Tai Chi is very definitely a martial art. In fact, it is one of the most misunderstood of all the martial arts due to the reputation it has gained in the Western world. Specifically in the United States, this form of exercise gained massive popularity as a form of meditation and mindful movement. Many use the practice of Tai Chi as something akin to yoga.
The thing to note about Tai Chi is that every single motion you make is actually a self-defense technique. You can use all of those forms and stances to efficiently and easily take an opponent down – it’s all about learning how those forms are meant to connect with your opponent. The aim is to end the fight quickly, making it a particularly savage form of martial arts when done correctly.
A Brief History of Tai Chi
This martial art was created back in the 15th century. It came out of the Henan Province in China and was developed by a retired warrior by the name of Chen Wangting. His descendants still practice Tai Chi and train others in it to this day. It should almost go without saying that their training style is not particularly slow, calm or pain-free.
Tai Chi For Health And Tai Chi For Self Defense
The truth is, there is no difference between the Tai Chi practiced by Wangting’s descendants and the slow-motion forms that are done by many all over the world (particularly the elderly) for health and meditation. At least, there should be no difference between the two. The biggest problem is that many Tai Chi instructors – especially in the Western world – are not fully trained in the martial art and only know the basic forms and how to do them slowly.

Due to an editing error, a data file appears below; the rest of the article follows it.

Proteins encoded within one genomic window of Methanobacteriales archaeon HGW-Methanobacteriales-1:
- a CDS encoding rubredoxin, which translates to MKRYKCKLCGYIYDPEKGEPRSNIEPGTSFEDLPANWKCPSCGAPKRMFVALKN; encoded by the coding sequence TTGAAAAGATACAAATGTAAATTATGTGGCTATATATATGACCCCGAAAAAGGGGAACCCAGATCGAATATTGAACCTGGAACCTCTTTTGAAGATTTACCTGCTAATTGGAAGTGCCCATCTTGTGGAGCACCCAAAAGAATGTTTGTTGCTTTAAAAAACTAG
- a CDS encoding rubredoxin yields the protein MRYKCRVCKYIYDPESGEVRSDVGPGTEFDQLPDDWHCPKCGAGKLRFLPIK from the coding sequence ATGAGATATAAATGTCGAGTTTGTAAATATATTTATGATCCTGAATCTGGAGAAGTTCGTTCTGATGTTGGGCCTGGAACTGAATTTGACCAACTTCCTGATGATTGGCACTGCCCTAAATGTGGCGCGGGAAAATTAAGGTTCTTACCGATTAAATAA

The idea that there are somehow two different practices – one for health and one for fighting – is really just a marketing ploy. Those who got training certificates from a workshop want the public to think that they are legitimate practitioners of the meditative and slow form of Tai Chi, and that the fighting style is different.
Internal Martial Art
Tai Chi falls into the bracket of what is known as an internal martial art. This is because the focus of the movements and forms should be internal, on your own breathing and body as you move. In this respect, Tai Chi can be compared to yoga because it does offer very similar mental wellbeing benefits, as well as strengthening your body and improving your posture.
There is a very specific structure to Tai Chi and the movements you use in your practice. The proper postures and internal workings can be taught and practiced in a slow, steady manner or in a fast, hard way lie you’d play online slots in Singapore. A master of the art will happily practice both to help bring focus and calm to everyday life, while still being ready to defend themselves in a fight if necessary. This is the mark of a true martial art.